Victoire de Castellane - Precious Objects

Imagine a pair of diamond earrings fit for Hans Christian Andersen’s Snow Queen—long, sinuous, beautiful and deadly. Well, you’ll find them at Precious Objects, the Victoire de Castellane show at Gagosian’s Madison Avenue outpost. On display is de Castellane’s jewelry, although this particular collection of jewelry is unlike anything you’ve ever seen. These pieces come from a world where Charles Baudelaire, Mary Shelley and Jimi Hendrix are clustered in a booth on the second floor of Deux Magots, smoking Gauloises, drinking absinthe and playing Exquisite Corpse. In de Castellane’s aesthetic lexicon, precious objects are in fact fleurs du mal brought to life.

And yet: to refer to de Castellane’s pieces as mere objects is to miss their living quality. They seem to pulse and glow and move, to beckon the viewer to touch them, to feel them against the skin. They have a strange dark beauty that is both mesmerizing and frightening. You’re not sure you want keep looking at them, but you know you don’t want to look away.

De Castellane began making jewelry at the ripe old age of five, when she dismantled a valuable charm bracelet of her mother’s and used the pieces to fashion herself a pair of earrings. At twelve, she melted down the religious medals she received for her First Communion and made a ring with the gold. Her work today is infused with this same rebellious spirit—she employs a wide array of colors and textures and materials, elements that don’t seem to belong together anywhere other than de Castellane’s magical world. A case in point is Amanita Satana Diabolus (2010), made of lacquered silver, white gold, yellow gold, opals, colored sapphires, mandarin garnets, spinels, diamonds, and fossilized wood. Yes, there’s a lot going on, including psychedelic flowers and magic mushrooms and what can only be described as tie-dye. Not everybody can carry off these pieces, and not everybody will have the desire. But if you’re someone who has ever wondered what you’d wear to the Mad Hatter’s tea party, well, now you have your answer.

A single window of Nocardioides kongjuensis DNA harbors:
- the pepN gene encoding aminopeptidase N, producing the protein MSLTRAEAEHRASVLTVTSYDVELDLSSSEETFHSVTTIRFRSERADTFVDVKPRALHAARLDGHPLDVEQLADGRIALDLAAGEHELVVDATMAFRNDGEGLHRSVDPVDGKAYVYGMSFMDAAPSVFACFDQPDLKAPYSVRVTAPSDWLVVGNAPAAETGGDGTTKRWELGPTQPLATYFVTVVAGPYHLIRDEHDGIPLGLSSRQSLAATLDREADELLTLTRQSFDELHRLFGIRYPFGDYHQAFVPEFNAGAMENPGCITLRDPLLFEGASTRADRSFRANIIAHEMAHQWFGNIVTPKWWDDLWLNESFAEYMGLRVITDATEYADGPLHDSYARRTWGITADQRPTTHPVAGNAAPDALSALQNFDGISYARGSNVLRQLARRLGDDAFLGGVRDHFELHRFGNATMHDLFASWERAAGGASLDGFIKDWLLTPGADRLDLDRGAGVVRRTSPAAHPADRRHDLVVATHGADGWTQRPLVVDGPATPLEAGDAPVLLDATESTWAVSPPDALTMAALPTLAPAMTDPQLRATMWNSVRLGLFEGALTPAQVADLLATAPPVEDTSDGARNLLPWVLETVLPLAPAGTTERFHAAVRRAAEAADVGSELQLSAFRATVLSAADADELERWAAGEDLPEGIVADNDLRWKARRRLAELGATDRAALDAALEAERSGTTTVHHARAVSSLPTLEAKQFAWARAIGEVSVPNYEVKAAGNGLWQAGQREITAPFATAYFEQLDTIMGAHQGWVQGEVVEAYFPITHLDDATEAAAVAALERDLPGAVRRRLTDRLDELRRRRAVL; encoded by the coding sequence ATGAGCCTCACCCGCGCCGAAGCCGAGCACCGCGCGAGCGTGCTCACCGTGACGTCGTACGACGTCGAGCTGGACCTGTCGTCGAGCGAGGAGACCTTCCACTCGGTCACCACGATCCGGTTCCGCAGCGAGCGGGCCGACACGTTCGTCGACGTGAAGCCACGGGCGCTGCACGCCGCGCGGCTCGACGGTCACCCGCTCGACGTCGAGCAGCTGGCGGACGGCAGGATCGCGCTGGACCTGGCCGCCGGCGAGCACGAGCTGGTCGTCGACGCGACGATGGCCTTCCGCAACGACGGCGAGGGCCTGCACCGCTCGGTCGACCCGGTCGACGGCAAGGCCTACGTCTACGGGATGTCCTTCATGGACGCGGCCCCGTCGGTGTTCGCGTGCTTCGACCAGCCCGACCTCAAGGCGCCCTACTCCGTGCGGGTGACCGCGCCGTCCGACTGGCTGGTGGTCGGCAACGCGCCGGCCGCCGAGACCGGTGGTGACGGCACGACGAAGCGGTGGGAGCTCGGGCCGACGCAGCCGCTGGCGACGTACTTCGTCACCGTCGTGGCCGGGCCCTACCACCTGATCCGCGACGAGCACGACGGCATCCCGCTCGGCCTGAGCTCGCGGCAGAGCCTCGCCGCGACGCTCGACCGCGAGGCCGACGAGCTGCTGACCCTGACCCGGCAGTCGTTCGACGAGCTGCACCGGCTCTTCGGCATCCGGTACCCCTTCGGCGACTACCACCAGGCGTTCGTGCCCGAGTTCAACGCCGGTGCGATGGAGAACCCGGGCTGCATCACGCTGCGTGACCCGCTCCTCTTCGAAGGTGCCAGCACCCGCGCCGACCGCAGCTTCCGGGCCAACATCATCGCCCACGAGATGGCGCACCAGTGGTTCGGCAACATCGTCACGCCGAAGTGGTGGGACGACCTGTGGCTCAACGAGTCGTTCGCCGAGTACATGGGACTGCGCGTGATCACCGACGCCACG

In the photos: "Opiom Velourosa Purpra"- 2010, and "Cana Bisextem Now" - 2010, "Honey Florem Peach Frutti" - 2013, "Cana Glitter Night Baby" - 2013, and "Vitam Industria Abstract Multi Candy [Earrings]" - 2013.

All images Courtesy Gagosian Gallery, © Victoire de Castellane.